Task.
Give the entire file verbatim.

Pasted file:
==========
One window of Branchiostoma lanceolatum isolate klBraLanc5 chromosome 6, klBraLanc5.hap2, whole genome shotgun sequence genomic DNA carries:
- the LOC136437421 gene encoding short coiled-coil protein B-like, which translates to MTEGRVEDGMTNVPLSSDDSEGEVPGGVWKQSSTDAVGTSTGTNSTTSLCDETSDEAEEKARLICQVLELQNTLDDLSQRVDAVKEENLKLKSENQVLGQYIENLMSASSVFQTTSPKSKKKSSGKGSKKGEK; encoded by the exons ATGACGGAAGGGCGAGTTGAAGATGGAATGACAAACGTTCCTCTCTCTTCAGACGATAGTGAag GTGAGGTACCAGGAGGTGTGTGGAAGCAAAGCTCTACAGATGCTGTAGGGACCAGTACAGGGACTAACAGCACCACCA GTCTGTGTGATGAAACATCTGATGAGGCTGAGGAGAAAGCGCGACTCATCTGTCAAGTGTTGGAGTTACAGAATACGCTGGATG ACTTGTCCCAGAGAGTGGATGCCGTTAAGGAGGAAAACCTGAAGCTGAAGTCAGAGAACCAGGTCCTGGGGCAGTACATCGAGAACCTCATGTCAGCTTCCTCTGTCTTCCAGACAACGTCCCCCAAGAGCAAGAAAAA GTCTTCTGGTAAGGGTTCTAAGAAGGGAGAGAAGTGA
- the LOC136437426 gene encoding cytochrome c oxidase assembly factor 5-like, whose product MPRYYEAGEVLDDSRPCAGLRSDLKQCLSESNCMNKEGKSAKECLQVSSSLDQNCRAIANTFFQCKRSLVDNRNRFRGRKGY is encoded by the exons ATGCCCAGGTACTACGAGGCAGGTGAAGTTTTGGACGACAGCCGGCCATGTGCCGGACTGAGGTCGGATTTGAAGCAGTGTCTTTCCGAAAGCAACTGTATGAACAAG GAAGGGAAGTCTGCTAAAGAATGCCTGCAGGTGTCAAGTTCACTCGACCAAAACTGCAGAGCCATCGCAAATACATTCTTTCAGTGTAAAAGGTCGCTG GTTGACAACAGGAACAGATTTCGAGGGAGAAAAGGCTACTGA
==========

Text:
One window of Branchiostoma lanceolatum isolate klBraLanc5 chromosome 6, klBraLanc5.hap2, whole genome shotgun sequence genomic DNA carries:
- the LOC136437421 gene encoding short coiled-coil protein B-like, which translates to MTEGRVEDGMTNVPLSSDDSEGEVPGGVWKQSSTDAVGTSTGTNSTTSLCDETSDEAEEKARLICQVLELQNTLDDLSQRVDAVKEENLKLKSENQVLGQYIENLMSASSVFQTTSPKSKKKSSGKGSKKGEK; encoded by the exons ATGACGGAAGGGCGAGTTGAAGATGGAATGACAAACGTTCCTCTCTCTTCAGACGATAGTGAag GTGAGGTACCAGGAGGTGTGTGGAAGCAAAGCTCTACAGATGCTGTAGGGACCAGTACAGGGACTAACAGCACCACCA GTCTGTGTGATGAAACATCTGATGAGGCTGAGGAGAAAGCGCGACTCATCTGTCAAGTGTTGGAGTTACAGAATACGCTGGATG ACTTGTCCCAGAGAGTGGATGCCGTTAAGGAGGAAAACCTGAAGCTGAAGTCAGAGAACCAGGTCCTGGGGCAGTACATCGAGAACCTCATGTCAGCTTCCTCTGTCTTCCAGACAACGTCCCCCAAGAGCAAGAAAAA GTCTTCTGGTAAGGGTTCTAAGAAGGGAGAGAAGTGA
- the LOC136437426 gene encoding cytochrome c oxidase assembly factor 5-like, whose product MPRYYEAGEVLDDSRPCAGLRSDLKQCLSESNCMNKEGKSAKECLQVSSSLDQNCRAIANTFFQCKRSLVDNRNRFRGRKGY is encoded by the exons ATGCCCAGGTACTACGAGGCAGGTGAAGTTTTGGACGACAGCCGGCCATGTGCCGGACTGAGGTCGGATTTGAAGCAGTGTCTTTCCGAAAGCAACTGTATGAACAAG GAAGGGAAGTCTGCTAAAGAATGCCTGCAGGTGTCAAGTTCACTCGACCAAAACTGCAGAGCCATCGCAAATACATTCTTTCAGTGTAAAAGGTCGCTG GTTGACAACAGGAACAGATTTCGAGGGAGAAAAGGCTACTGA